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The Transformation to Free Product Listings on Google Shopping

An evolutionary change for Shopping Ads on Google is upon us, yet many searchers will never notice the difference.

For the first time since Froogle, effective immediately, Google is allowing unpaid product listings on its “shopping properties” (the Google Shopping Tab). You heard that right, free product advertising on Google Shopping! No need to create a new feed, just ensure you are opted-in to “surfaces across Google”.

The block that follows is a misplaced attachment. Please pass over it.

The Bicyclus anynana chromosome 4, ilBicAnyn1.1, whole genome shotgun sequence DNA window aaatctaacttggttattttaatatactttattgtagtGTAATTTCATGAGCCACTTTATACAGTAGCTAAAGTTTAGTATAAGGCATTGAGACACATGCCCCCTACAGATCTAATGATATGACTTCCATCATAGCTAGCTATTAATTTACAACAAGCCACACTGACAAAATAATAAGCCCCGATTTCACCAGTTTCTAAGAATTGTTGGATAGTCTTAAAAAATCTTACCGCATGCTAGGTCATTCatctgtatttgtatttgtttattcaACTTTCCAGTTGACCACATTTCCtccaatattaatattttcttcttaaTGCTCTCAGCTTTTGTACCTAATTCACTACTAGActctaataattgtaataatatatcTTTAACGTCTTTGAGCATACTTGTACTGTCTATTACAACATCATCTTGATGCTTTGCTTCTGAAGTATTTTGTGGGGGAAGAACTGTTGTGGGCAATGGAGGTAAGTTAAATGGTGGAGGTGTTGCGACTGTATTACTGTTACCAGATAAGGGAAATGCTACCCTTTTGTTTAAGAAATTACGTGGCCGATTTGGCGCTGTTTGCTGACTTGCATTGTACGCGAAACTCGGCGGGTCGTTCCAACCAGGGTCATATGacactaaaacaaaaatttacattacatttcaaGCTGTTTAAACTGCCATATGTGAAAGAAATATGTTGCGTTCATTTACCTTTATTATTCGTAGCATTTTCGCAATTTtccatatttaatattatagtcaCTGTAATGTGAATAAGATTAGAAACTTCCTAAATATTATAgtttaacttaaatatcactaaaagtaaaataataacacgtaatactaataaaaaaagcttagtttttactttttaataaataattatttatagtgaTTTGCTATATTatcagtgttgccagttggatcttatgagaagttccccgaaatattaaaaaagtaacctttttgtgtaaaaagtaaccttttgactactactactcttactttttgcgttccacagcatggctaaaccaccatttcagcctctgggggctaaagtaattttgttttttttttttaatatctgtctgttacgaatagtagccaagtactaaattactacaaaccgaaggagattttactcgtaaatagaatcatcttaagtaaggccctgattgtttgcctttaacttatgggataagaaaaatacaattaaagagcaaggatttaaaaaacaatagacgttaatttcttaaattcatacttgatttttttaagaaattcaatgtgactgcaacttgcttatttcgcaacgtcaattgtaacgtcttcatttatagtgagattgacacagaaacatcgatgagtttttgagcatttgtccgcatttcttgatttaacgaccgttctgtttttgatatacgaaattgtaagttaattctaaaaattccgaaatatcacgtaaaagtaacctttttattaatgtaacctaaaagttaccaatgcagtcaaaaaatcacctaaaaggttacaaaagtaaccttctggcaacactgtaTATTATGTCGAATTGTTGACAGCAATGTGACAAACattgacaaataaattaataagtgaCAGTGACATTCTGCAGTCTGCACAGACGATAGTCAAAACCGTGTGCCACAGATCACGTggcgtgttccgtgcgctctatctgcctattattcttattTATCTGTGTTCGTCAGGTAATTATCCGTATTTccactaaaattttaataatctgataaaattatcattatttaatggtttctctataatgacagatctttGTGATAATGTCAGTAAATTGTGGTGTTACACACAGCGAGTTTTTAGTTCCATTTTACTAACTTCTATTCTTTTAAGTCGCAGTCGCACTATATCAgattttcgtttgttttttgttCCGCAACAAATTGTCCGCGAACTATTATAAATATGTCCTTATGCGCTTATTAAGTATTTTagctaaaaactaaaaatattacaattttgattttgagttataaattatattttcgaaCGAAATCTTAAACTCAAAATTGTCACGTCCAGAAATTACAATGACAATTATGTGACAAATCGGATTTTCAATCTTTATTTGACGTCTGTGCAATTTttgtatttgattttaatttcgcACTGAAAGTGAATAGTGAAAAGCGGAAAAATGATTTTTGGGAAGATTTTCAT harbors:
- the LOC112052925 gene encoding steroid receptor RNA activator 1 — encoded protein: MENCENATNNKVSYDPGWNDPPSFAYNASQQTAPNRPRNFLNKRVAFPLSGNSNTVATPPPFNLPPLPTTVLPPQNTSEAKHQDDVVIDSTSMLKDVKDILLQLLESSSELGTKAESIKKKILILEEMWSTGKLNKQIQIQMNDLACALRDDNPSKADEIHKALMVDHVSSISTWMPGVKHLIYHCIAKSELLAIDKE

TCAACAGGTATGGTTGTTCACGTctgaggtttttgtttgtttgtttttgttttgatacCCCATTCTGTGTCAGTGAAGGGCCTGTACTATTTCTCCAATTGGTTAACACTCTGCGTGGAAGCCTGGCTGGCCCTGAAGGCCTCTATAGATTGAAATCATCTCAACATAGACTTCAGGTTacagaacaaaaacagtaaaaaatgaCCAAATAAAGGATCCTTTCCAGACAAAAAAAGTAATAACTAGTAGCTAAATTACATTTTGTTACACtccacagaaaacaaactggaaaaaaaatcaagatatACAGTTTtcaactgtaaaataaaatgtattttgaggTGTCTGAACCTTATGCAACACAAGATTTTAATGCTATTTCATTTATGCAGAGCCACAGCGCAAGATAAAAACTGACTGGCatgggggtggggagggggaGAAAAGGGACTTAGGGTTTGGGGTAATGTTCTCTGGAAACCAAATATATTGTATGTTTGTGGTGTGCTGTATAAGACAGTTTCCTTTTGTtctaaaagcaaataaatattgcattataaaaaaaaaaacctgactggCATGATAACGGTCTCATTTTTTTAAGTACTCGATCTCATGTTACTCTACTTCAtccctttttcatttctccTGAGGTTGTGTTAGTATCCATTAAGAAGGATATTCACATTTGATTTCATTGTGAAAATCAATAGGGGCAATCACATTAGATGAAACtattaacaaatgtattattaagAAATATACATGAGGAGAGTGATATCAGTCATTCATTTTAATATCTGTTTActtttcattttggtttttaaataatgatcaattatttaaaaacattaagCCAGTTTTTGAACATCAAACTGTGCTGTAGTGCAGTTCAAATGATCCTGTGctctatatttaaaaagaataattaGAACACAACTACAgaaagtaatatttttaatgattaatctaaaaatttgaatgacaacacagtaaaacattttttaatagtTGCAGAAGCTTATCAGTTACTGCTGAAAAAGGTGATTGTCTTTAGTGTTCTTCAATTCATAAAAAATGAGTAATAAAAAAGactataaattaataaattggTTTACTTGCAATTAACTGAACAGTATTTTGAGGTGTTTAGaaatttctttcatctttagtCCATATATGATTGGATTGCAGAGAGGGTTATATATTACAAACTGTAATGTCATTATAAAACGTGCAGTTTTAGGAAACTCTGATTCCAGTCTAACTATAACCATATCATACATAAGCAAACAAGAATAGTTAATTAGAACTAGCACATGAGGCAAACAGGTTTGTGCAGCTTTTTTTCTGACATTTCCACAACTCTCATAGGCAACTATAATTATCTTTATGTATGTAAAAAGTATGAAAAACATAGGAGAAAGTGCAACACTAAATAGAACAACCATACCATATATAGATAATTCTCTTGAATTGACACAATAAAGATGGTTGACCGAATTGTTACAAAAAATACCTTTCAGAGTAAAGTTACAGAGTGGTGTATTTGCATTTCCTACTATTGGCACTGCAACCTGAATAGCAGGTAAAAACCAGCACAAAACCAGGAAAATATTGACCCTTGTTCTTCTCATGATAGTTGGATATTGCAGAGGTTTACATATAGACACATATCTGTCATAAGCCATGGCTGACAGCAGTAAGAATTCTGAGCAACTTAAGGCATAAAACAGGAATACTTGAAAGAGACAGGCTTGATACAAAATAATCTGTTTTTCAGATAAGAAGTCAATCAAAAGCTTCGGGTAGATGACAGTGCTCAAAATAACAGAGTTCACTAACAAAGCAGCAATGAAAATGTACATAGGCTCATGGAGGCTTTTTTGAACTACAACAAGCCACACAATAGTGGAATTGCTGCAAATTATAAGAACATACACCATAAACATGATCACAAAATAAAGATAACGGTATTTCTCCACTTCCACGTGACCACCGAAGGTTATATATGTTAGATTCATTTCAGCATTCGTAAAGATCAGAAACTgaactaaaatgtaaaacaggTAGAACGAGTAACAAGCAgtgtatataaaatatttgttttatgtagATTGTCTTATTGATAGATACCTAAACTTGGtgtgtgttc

Why make this change?

The answer is two-fold. In the short-term, amidst this COVID-19 pandemic, Google wants to help businesses combat the decline in brick and mortar sales. This change offers all brands the opportunity to sell on Google Shopping, without the need for investment in ad spend. The update was scheduled for later in the year and would have most likely been a slower roll out, but in response to the challenges in the retail sector due to the coronavirus pandemic, Google advanced their plans.